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How to reduce and save taxes in investment - Tax Managed Mutual Fund

Updated on August 31, 2011

"When there's a single thief, it's robbery. When there are a thousand thieves, it's taxation"

I recently read an interesting study commissioned by Charles Schwab. The study found that a high-bracket tax payer who invested $1 in US stocks at the beginning of 1963 would have $21.89 at the end of 1992 (30 years), if invested in a tax-deferred account. Meanwhile, the same $1 would have grown to only $9.87 if invested in a taxable account (less than half as much).

In this article, I would like to share with you some tips on how to reduce tax in mutual fund investments.

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The profound impact of taxes on fund returns is a subject too long ignored
The profound impact of taxes on fund returns is a subject too long ignored | Source

How to save Tax in Mutual Funds

  1. Keep turn over low: Turn over rate indicates the amount of buying and selling activity that's done in a given year. Buying or selling funds in a taxable account generates capital-gain taxes (a capital gain occurs when a stock or bond is sold for a profit). Therefore, try to buy funds that could be held for longer term.
  2. Use tax-managed funds in taxable accounts: Tax-managed funds reduce or eliminate shareholder taxes by using a variety of tax-reduction techniques.
  3. Avoid short term gains: Short term capital gains are taxed as ordinary income at the shareholder's highest marginal income tax rate (up to 35% in 2005) , while long term capital gains enjoy a maximum tax-rate of 15% - almost half. Hence, hold mutual funds for more than 12 months.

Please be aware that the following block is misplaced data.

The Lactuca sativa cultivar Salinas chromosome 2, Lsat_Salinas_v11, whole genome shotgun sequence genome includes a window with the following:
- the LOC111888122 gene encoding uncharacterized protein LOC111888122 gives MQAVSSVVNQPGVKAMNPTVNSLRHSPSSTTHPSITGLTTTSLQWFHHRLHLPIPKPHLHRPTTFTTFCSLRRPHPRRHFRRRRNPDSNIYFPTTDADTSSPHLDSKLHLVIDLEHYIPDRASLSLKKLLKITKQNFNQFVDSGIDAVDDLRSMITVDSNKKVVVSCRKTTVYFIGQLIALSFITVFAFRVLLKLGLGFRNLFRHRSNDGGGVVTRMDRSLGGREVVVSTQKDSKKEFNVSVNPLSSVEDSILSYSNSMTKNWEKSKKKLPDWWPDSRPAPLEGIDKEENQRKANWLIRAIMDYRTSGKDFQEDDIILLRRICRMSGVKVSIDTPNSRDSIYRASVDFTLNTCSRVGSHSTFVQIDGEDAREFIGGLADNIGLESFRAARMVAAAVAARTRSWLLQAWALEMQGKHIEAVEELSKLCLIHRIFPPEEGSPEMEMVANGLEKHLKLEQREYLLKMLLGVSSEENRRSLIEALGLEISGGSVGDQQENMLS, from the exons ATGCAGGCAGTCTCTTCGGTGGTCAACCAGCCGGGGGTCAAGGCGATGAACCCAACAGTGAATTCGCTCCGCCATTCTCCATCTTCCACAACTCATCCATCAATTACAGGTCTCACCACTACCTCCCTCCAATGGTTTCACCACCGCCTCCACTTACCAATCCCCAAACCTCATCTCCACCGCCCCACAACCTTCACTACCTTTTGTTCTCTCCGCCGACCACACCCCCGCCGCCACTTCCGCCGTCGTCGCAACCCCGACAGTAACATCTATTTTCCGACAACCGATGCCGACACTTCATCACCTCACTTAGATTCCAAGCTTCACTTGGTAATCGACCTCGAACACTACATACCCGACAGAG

4. Buy fund shares after the distribution date: Mutual funds pay taxable distributions at least annually. If we buy a fund shortly before a distribution date, we will have to pay taxes on the distribution. If we wait until after the distribution date, the value of the purchase will still be same (assume no market change), but we can avoid the tax.
  5. Sell fund shares before the distribution date: There will be a small advantage in selling before the distribution date.
  6. Sell profitable shares after December: If you sell your shares in December, tax will be due with that year's return. So wait until January to sell.
  7. Harvest tax losses: This is selling losing securities in taxable accounts for the purpose of obtaining tax loses.

Tax-Loss Harvesting

In order to understand the concept of Tax-Loss Harvesting, imagine that it's December 2010. During the year you sold or exchanged funds for a $2000 profit. You have another fund with a $6000 loss.

Here is what you should do

STEP 1
Before the year end sell the losing $6000 fund
STEP 2
Use $2000 of the tax-loss to offset the $2000 gain on the profitable fund. This leaves a $4000 tax-loss balence
STEP 3
Use $3000 of the balance (maximum allowed in US) to reduce your income reported in the income tax-return.
STEP 4
The remaining $1000 balance will be the capital-loss carryover to 2011.

Now you may be curious how Tax-Managed funds reduces taxes.

  • Low turn over: They use index-oriented approach to take advantage of low cost (high return) and low turnover (fewer capital gains and hence lesser tax)
  • Use HIFO (High- in , First-out) accounting: Highest cost shares are sold first (thus keeping capital gains), which are passed through to shareholders , to a minimum.
  • Tax-Loss Harvesting: As explained above, loosing stocks are sold to accumulate tax-losses
  • Selecting low dividend paying stocks: Selecting stocks with few or no dividends will minimize annual share holder taxes.
  • Holding securities for long-term gains: As mentioned above, short term capital gains are taxed almost double the long-term gains.
  • Use redemption fees: Redemption fees is to discourage shareholders from selling profitable shares resulting in capital gains (and the capital gain tax)

Your fund managers of your Tax-managed Funds will do it for you, so you don't have to worry too much about it. However, it is important to understand how it works.

Reduce Tax Load using Tax-Harvesting

Source

A Textbook for Beginners in Investing

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